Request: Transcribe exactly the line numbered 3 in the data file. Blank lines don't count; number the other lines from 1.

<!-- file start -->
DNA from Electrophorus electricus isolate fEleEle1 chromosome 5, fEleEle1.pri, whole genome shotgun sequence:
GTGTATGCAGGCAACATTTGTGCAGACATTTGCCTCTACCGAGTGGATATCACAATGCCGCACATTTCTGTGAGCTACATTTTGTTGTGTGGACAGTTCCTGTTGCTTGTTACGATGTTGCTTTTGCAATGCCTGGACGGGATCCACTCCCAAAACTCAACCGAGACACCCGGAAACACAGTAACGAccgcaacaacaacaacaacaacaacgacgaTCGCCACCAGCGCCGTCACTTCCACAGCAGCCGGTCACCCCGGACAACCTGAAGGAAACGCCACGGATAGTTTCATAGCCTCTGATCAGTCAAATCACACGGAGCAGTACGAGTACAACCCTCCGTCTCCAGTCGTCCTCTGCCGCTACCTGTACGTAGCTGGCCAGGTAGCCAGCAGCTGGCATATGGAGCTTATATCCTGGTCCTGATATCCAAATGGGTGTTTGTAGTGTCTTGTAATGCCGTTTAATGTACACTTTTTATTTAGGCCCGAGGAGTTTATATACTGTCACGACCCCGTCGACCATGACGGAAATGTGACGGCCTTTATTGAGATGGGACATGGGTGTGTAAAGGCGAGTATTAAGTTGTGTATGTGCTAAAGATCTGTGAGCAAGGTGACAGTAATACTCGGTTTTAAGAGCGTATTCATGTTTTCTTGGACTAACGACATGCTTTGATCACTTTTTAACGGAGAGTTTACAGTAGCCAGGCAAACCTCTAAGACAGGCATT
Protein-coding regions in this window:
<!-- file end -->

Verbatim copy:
Protein-coding regions in this window: